Fall 2019 - HSCI 805 G100
Intermediate Epidemiologic Methods (3)
Class Number: 8028
Delivery Method: In Person
Course Times + Location:
We 2:30 PM – 5:20 PM
BLU 11660, Burnaby
Exam Times + Location:
Dec 7, 2019
8:30 AM – 11:30 AM
AQ 5005, Burnaby
1 778 782-8651
Prerequisites:HSCI 801 and 802.
Designing, conducting, analyzing, and interpreting epidemiologic research. Theoretical frameworks, concepts of inference, measures of disease occurrence and effect, study designs, issues in measurement, bias, confounding, and interaction. Critical assessment of the epidemiologic and public health literature.
COURSE-LEVEL EDUCATIONAL GOALS:
- At the end of this course, students should be able to
- Critique and analyze evidence from the epidemiological literature.
- Understand the basic study designs in epidemiology, including studies based on individuals as units of observation (e.g. case-control and cohort studies), versus ecological studies. Control selection strategies, nested case-control studies, case-cohort studies, matching
- Calculate measures of disease occurrence including incidence, prevalence and survival data.
- Understand the connections between epidemiology and biostatistics (e.g. the role of bias versus random error in formulating a scientific narrative; or distinction between internal and external validity).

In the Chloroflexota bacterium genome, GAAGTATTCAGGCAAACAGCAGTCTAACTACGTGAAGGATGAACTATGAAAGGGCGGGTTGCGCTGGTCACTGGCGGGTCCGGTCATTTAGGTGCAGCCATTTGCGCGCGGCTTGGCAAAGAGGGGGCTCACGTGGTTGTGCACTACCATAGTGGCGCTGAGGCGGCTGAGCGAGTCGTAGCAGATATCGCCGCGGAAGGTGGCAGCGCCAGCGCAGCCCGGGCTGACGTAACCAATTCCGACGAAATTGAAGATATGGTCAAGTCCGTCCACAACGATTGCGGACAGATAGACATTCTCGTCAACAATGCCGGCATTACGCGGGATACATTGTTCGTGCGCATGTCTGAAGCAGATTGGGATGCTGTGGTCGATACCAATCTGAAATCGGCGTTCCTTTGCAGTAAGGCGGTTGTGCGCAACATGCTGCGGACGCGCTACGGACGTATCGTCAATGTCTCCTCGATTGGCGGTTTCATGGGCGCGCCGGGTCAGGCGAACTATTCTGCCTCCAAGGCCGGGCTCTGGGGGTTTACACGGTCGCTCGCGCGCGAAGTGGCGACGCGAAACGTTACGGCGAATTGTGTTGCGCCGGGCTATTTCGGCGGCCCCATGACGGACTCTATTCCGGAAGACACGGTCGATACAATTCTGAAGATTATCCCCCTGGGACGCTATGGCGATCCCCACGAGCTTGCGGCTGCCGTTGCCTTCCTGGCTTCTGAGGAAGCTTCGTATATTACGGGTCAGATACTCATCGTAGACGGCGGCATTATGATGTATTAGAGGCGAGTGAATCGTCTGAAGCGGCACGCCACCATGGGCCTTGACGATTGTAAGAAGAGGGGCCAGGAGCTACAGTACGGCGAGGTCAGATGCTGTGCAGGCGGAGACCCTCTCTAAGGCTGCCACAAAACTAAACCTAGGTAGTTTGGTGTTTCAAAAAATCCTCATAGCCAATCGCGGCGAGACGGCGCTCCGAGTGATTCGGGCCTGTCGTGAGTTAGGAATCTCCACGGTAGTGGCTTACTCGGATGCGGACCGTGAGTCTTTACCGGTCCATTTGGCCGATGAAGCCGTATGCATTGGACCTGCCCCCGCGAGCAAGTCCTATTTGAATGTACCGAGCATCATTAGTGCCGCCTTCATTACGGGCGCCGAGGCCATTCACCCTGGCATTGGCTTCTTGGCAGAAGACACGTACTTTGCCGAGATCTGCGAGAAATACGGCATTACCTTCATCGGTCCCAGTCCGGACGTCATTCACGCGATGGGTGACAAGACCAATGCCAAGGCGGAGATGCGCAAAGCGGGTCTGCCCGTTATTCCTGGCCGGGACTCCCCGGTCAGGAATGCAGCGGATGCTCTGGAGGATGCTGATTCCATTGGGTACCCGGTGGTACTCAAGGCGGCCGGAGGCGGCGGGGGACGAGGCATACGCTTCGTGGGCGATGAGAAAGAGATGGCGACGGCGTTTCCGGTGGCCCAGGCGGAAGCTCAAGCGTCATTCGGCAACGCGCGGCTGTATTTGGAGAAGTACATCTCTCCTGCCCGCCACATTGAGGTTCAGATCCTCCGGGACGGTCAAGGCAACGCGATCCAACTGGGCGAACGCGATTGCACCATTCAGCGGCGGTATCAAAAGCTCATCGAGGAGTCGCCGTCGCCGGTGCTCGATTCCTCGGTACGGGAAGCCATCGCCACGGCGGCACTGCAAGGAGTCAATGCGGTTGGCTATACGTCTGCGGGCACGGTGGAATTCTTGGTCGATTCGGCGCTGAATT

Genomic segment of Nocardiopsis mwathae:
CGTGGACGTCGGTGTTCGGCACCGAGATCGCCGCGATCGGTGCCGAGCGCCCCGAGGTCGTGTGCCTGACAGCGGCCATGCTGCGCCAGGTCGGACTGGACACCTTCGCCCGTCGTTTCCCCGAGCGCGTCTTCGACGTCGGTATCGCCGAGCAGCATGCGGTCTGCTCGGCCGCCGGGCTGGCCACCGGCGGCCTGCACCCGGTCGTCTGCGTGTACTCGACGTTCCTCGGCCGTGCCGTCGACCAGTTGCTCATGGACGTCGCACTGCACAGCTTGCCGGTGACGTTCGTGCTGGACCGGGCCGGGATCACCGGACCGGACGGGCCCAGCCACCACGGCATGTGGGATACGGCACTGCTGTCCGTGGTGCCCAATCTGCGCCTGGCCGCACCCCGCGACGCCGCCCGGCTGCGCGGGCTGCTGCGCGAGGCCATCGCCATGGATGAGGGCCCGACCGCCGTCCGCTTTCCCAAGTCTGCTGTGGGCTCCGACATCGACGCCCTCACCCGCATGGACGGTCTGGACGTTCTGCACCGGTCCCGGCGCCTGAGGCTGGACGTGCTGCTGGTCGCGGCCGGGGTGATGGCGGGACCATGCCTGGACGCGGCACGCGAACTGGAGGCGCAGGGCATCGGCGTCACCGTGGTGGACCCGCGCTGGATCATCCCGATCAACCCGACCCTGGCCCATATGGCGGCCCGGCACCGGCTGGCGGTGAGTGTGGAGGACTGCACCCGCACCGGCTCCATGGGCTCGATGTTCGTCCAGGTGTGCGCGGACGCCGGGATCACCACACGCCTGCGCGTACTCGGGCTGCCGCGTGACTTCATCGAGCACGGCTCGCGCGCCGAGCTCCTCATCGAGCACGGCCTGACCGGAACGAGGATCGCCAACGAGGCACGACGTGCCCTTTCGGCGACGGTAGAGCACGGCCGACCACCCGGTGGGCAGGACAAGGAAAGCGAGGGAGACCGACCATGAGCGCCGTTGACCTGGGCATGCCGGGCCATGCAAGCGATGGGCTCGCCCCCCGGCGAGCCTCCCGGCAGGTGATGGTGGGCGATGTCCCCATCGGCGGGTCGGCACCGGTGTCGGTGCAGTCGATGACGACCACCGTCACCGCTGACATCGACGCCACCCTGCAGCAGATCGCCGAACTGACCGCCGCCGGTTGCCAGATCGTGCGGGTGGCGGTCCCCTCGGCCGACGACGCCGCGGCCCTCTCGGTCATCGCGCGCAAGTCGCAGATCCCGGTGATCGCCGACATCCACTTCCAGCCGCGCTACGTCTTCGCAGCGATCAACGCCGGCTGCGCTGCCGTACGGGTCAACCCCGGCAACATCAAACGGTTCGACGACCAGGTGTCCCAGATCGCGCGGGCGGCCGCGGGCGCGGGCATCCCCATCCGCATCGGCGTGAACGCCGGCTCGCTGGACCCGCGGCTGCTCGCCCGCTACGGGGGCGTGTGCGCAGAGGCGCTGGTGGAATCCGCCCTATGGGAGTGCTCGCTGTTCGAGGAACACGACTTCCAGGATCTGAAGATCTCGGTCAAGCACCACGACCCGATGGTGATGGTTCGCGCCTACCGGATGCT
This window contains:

- Understand and communicate the results of epidemiological studies both in writing and through oral presentation.
- Be familiar with a handful of practical everyday examples of challenging epidemiological problems.
- Participation and attendence 15%
- Midterm 15%
- Final exam 30%
- Term paper 40%
Epidemiology: Beyond the Basics, 4th Edition, Moyses Szklo and Javier Nieto (2018)
Principles of Biostatistics, Marcello Pagano and Kimberlee Gauvreau, 2nd Ed.
Graduate Studies Notes:
Important dates and deadlines for graduate students are found here: http://www.sfu.ca/dean-gradstudies/current/important_dates/guidelines.html. The deadline to drop a course with a 100% refund is the end of week 2. The deadline to drop with no notation on your transcript is the end of week 3.
SFU’s Academic Integrity web site http://www.sfu.ca/students/academicintegrity.html is filled with information on what is meant by academic dishonesty, where you can find resources to help with your studies and the consequences of cheating. Check out the site for more information and videos that help explain the issues in plain English.
Each student is responsible for his or her conduct as it affects the University community. Academic dishonesty, in whatever form, is ultimately destructive of the values of the University. Furthermore, it is unfair and discouraging to the majority of students who pursue their studies honestly. Scholarly integrity is required of all members of the University. http://www.sfu.ca/policies/gazette/student/s10-01.html
ACADEMIC INTEGRITY: YOUR WORK, YOUR SUCCESS